-    Buy a sturdy plastic container big enough to easily accommodate the food you want your child to take to school.
-    Consider buying a small, non-breakable vacuum flask for keeping cold foods and drinks cold, and hot foods and drinks hot.
-    Include a variety of whole grains, fruit, veggies, healthy fats, protein and dairy products to ensure that your kid’s diet is balanced.
-    Resist the easy option of buying cold drinks, crisps and sweets.
-    Remember that children are different to adults – they have a much smaller stomach, so they need regular snacks.

8. Manage chronic conditions
Chronic conditions such as asthma, attention-deficit hyperactivity disorder (ADHD) and allergic rhinitis (hay fever) need to be well controlled. Make sure your child’s condition is carefully monitored by your doctor and ensure that teachers and school nurses are aware of their condition.

9. Check your child’s backpack

Over-packed schools backpacks are a major health concern for kids, says Dr Lutchman, adding how they should never include more than the required items for that specific school day.

“A heavy bag could lead to shoulder pain, backache, posture problems, discomfort and scoliosis (abnormal curving of the spine). A general rule of thumb is that the weight should be less than 10% of your child’s weight,” he advises.
Also be sure to choose a bag that’s really comfortable. Look for wide shoulder straps and make sure the back is nicely padded.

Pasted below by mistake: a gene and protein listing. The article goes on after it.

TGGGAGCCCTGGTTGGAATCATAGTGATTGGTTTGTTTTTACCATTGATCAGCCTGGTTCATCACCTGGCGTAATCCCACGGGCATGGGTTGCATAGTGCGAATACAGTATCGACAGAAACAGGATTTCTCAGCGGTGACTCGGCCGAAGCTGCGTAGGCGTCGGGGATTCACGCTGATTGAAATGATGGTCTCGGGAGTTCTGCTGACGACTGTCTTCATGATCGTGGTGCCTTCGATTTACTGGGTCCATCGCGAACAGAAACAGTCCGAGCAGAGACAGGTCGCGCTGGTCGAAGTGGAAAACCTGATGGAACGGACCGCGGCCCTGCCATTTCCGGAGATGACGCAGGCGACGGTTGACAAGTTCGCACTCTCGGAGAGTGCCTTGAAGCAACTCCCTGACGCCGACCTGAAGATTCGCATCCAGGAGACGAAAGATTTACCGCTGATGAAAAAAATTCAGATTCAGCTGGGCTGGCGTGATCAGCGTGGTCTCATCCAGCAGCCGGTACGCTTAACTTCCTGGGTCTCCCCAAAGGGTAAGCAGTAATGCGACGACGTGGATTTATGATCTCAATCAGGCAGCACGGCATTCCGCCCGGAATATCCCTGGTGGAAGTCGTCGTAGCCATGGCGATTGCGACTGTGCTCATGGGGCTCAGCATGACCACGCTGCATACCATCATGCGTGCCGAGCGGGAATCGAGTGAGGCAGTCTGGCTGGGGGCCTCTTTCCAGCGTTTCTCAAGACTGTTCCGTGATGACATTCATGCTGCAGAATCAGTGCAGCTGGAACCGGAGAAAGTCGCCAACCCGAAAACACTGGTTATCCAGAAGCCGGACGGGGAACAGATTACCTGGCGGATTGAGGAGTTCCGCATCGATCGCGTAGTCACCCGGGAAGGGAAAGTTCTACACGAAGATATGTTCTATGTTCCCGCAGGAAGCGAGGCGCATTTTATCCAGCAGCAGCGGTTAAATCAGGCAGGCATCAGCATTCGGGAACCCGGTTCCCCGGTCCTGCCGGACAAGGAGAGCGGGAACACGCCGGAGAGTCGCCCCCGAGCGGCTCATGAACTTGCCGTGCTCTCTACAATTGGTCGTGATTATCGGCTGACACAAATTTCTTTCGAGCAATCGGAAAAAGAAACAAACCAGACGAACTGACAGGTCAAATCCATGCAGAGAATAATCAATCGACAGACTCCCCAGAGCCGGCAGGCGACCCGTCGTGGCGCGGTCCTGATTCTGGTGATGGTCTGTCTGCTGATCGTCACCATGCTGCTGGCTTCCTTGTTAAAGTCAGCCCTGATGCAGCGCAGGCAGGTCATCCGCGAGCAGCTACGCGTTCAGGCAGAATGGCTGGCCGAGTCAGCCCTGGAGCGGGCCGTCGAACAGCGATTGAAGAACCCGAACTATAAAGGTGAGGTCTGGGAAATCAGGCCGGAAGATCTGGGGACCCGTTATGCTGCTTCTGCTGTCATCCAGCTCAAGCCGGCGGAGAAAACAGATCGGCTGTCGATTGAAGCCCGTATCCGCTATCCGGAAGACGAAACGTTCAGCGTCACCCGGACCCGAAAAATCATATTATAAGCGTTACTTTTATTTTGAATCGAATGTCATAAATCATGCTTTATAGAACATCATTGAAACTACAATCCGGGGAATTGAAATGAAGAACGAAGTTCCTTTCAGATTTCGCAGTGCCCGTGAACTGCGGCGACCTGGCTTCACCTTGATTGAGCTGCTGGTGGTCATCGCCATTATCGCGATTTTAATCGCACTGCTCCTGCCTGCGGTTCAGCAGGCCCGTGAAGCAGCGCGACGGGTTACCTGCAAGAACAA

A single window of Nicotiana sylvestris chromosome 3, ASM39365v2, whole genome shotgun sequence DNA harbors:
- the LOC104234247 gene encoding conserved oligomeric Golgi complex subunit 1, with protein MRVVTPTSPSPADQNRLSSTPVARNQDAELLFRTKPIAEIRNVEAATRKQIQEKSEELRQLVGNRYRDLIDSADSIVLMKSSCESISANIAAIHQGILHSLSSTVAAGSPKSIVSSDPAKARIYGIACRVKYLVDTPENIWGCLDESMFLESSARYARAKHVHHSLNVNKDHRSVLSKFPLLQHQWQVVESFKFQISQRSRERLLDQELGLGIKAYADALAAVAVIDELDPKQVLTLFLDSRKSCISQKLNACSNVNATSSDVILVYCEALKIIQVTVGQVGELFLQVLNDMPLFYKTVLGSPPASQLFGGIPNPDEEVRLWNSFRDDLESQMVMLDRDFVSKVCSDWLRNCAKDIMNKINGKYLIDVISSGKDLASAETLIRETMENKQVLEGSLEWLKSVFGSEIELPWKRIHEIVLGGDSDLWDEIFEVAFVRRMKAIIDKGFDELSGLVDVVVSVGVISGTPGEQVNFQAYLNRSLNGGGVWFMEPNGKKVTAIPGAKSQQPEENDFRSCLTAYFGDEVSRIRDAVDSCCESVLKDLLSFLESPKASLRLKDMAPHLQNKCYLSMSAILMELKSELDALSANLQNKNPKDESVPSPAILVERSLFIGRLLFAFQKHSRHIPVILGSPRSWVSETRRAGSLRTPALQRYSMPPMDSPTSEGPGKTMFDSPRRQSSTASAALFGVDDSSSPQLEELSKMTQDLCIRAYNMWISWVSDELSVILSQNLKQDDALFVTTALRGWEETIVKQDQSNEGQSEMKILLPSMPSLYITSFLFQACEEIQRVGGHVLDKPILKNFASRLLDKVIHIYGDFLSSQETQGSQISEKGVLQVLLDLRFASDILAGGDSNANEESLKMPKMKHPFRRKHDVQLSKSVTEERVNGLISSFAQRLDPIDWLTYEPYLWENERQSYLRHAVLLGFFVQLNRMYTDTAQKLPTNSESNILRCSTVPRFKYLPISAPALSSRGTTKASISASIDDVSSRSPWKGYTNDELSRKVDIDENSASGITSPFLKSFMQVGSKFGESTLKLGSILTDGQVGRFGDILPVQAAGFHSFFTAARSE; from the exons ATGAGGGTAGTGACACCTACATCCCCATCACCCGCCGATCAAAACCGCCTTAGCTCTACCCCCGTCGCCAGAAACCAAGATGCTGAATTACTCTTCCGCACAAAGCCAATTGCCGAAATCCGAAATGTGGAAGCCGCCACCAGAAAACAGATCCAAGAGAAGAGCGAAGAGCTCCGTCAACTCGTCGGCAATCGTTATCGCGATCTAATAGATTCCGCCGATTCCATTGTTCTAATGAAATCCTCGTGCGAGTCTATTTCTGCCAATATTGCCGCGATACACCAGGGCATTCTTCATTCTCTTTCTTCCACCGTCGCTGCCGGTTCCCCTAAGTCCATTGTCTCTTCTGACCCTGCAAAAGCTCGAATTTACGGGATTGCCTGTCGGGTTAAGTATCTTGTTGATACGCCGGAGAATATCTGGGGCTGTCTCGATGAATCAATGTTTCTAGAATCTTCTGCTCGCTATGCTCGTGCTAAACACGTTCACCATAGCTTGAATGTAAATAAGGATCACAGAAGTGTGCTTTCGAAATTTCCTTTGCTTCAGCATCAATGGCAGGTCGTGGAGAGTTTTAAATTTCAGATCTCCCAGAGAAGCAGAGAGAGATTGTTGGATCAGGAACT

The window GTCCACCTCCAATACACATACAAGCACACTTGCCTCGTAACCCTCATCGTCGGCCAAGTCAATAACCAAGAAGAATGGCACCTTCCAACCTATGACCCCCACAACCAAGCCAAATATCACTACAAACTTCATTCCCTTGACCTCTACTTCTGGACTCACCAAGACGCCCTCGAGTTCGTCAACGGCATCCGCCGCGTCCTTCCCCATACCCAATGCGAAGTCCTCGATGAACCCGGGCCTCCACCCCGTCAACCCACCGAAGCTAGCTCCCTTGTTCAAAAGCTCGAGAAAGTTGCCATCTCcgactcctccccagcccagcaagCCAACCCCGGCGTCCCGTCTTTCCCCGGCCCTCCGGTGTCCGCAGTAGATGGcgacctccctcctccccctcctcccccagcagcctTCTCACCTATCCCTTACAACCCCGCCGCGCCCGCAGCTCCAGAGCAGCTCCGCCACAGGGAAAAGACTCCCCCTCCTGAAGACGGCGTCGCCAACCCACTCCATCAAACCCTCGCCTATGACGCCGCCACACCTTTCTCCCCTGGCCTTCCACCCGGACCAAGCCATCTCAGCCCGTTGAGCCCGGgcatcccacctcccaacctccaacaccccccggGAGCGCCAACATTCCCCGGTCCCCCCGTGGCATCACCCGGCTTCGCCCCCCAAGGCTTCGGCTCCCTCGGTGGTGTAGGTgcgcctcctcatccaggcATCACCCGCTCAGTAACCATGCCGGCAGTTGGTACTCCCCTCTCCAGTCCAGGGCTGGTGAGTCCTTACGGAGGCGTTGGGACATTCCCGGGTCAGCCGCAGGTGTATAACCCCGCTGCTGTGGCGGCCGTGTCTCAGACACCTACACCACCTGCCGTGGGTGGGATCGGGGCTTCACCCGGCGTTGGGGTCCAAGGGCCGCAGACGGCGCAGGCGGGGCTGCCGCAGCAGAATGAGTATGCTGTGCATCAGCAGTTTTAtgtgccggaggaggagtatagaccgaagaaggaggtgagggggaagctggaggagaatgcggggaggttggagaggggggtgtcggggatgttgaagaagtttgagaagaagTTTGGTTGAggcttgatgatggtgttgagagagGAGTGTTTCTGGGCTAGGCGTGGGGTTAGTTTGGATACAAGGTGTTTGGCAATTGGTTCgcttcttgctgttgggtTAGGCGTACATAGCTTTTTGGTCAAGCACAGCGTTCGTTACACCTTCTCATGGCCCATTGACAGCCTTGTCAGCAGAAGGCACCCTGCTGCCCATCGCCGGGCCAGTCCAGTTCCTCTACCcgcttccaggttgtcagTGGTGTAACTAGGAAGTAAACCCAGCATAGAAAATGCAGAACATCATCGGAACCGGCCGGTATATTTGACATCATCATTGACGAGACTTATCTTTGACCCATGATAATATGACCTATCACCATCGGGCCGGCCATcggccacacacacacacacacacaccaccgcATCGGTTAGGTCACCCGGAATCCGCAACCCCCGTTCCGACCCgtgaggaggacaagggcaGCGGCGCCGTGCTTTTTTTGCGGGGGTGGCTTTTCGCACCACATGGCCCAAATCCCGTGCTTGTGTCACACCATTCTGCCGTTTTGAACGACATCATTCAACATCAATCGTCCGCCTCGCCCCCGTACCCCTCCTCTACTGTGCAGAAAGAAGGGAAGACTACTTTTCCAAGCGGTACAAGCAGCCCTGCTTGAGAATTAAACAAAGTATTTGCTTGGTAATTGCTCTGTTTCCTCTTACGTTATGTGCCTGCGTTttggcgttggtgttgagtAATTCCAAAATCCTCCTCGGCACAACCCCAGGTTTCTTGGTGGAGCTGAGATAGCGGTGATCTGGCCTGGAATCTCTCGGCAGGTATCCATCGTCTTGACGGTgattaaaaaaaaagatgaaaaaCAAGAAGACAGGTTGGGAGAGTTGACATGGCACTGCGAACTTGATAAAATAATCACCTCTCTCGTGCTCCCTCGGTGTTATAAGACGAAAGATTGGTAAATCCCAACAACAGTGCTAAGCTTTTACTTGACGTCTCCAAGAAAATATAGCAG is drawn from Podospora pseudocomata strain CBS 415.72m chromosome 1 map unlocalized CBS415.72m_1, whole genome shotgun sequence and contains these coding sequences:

10. Head lice

Be prepared for a head lice infestation, which is very common among school-going children. Teach your children not to share brushes, combs, hair accessories, scarves, towels and hats, and also teach them to avoid head-to-head activities, like reading from the same book with heads close together.

Do a lice check before you send your kids to school for the new school year, and repeat these checks throughout the year. Look for small, white nits.

- Reviewed by Doctor Rabeen Lutchman, registered paediatrician
- Australia Department of Health
- Mayo Clinic (Staying healthy in school: Kid-friendly tips)
- The American Academy of Pediatrics
- The Eye Foundation
Oregon State University and Micronutrients

Also read:

Cover your kids' heads - super lice are coming!
Schooling: when one size doesn't fit all
Why Soweto school children want to give up on life

Image: Shool kids from Shutterstock